Gil Heitor Cortesão, ‘The  Crossing #4’, 2019, Painting, Oil on plexiglas, Suzanne Tarasieve
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The Crossing #4, 2019

Oil on plexiglas
28 3/10 × 97 3/5 in
72 × 248 cm
.
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Location
Paris
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Medium
Frame
Included
Gil Heitor Cortesão
Portuguese, b. 1967
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Gil Heitor Cortesão’s paintings look to the design aesthetic of the 1960s and ’70s, depicting spaces characterized by clean, hard lines and generally devoid of human presence. Working off images from ’60s interior design magazines, Cortesão paints layers of paint onto Plexiglas and presents the reverse side of the work when he exhibits them, creating a muted, dream-like quality that suggests the decline of the utopian promises of the Modernist era. “I want to get the viewer to feel that they’re at a distance, to enter these spaces as if they’re in hypnosis,” he has said. Cortesão establishes a sense of unease in his paintings by pointing to the disintegration of these environments; artworks peel off walls or natural elements overrun interior spaces. “That which was probably futurist at that time, now seems retro-futurist or even just obsolete,” he says.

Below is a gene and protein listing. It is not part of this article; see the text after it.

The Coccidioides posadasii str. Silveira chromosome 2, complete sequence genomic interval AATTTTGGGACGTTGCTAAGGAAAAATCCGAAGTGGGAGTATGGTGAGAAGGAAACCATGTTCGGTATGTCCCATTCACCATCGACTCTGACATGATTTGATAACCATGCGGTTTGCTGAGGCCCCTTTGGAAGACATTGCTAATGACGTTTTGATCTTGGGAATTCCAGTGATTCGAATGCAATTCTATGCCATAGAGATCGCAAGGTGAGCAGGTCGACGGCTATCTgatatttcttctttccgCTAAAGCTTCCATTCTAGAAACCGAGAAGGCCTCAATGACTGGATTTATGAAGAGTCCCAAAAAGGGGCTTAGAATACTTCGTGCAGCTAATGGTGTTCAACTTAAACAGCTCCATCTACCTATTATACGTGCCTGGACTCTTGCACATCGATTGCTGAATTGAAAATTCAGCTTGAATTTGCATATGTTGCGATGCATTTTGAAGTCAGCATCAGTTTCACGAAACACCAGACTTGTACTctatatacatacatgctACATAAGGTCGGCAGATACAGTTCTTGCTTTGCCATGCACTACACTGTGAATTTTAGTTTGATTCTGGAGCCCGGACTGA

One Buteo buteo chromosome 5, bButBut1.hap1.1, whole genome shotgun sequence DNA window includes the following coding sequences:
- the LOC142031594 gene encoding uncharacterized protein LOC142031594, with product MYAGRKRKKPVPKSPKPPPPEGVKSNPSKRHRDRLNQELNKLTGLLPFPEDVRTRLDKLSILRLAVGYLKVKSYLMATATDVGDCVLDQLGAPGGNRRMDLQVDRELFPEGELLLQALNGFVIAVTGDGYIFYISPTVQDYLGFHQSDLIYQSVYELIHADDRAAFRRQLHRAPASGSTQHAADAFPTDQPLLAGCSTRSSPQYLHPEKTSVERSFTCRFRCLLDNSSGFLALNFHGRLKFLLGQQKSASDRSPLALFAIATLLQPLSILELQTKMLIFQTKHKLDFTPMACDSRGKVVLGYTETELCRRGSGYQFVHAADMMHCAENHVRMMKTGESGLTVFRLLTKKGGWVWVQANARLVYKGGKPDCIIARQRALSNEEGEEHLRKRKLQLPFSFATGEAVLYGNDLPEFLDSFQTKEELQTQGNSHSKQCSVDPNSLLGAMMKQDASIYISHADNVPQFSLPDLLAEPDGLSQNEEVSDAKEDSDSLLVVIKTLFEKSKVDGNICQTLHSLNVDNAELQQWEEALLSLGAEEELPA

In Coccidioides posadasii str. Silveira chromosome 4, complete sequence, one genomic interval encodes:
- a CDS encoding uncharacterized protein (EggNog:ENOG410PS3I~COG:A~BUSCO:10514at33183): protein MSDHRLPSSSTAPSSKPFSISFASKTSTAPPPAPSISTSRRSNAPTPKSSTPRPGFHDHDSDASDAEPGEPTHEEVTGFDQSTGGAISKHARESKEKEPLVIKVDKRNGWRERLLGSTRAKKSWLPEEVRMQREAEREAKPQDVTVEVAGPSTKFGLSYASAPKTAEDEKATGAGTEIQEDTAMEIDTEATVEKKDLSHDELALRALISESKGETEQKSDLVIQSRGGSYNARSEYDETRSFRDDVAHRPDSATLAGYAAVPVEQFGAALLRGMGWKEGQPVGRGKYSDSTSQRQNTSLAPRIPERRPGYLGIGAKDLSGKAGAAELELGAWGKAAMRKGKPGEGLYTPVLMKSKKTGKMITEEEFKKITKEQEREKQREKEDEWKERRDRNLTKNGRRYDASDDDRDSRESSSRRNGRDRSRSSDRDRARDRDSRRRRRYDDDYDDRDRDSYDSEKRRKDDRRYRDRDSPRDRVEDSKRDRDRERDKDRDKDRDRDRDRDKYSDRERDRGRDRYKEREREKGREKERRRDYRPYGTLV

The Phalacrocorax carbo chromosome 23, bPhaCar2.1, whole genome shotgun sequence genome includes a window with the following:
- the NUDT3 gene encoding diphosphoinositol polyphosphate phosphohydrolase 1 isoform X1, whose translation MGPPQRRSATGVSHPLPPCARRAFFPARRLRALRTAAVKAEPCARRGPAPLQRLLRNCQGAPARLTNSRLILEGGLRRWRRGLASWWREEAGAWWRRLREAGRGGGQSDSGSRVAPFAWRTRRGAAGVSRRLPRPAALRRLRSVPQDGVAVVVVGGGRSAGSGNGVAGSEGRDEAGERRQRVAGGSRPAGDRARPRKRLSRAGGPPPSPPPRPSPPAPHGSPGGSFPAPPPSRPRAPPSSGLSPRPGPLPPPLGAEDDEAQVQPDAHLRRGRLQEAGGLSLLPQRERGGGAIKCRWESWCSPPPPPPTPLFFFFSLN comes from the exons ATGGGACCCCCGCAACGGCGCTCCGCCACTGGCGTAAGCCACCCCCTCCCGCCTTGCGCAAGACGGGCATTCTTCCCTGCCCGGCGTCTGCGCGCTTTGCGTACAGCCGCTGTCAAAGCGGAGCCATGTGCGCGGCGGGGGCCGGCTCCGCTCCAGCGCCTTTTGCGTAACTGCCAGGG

Gil Heitor Cortesão, ‘The  Crossing #4’, 2019, Painting, Oil on plexiglas, Suzanne Tarasieve
Save
Save
View
View in room
Share
Share
Medium
Frame
Included
Gil Heitor Cortesão
Portuguese, b. 1967
Follow

Gil Heitor Cortesão’s paintings look to the design aesthetic of the 1960s and ’70s, depicting spaces characterized by clean, hard lines and generally devoid of human presence. Working off images from ’60s interior design magazines, Cortesão paints layers of paint onto Plexiglas and presents the reverse side of the work when he exhibits them, creating a muted, dream-like quality that suggests the decline of the utopian promises of the Modernist era. “I want to get the viewer to feel that they’re at a distance, to enter these spaces as if they’re in hypnosis,” he has said. Cortesão establishes a sense of unease in his paintings by pointing to the disintegration of these environments; artworks peel off walls or natural elements overrun interior spaces. “That which was probably futurist at that time, now seems retro-futurist or even just obsolete,” he says.

The Crossing #4, 2019

Oil on plexiglas
28 3/10 × 97 3/5 in
72 × 248 cm
.
Contact For Price
Location
Paris
Have a question? Visit our help center.
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Other works from Suzanne Tarasieve
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